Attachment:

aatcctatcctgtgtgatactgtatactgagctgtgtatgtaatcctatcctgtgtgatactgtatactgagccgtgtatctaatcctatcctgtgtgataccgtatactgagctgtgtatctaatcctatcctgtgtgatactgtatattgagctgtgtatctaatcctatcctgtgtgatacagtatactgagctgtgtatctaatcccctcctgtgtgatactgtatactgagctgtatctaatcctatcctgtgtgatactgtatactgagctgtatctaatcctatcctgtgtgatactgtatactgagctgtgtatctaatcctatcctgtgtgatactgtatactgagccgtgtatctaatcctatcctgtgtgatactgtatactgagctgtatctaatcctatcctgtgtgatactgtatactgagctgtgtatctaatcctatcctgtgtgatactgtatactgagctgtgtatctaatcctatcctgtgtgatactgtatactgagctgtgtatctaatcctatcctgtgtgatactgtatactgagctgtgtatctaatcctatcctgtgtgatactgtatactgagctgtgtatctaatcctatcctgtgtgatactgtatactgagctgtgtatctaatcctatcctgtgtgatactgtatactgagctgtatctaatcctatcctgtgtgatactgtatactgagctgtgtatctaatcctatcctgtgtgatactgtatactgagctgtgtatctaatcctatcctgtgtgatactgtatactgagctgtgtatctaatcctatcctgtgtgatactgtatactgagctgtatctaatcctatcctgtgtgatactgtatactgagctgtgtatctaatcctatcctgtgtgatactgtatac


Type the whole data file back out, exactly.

aatcctatcctgtgtgatactgtatactgagctgtgtatgtaatcctatcctgtgtgatactgtatactgagccgtgtatctaatcctatcctgtgtgataccgtatactgagctgtgtatctaatcctatcctgtgtgatactgtatattgagctgtgtatctaatcctatcctgtgtgatacagtatactgagctgtgtatctaatcccctcctgtgtgatactgtatactgagctgtatctaatcctatcctgtgtgatactgtatactgagctgtatctaatcctatcctgtgtgatactgtatactgagctgtgtatctaatcctatcctgtgtgatactgtatactgagccgtgtatctaatcctatcctgtgtgatactgtatactgagctgtatctaatcctatcctgtgtgatactgtatactgagctgtgtatctaatcctatcctgtgtgatactgtatactgagctgtgtatctaatcctatcctgtgtgatactgtatactgagctgtgtatctaatcctatcctgtgtgatactgtatactgagctgtgtatctaatcctatcctgtgtgatactgtatactgagctgtgtatctaatcctatcctgtgtgatactgtatactgagctgtgtatctaatcctatcctgtgtgatactgtatactgagctgtatctaatcctatcctgtgtgatactgtatactgagctgtgtatctaatcctatcctgtgtgatactgtatactgagctgtgtatctaatcctatcctgtgtgatactgtatactgagctgtgtatctaatcctatcctgtgtgatactgtatactgagctgtatctaatcctatcctgtgtgatactgtatactgagctgtgtatctaatcctatcctgtgtgatactgtatac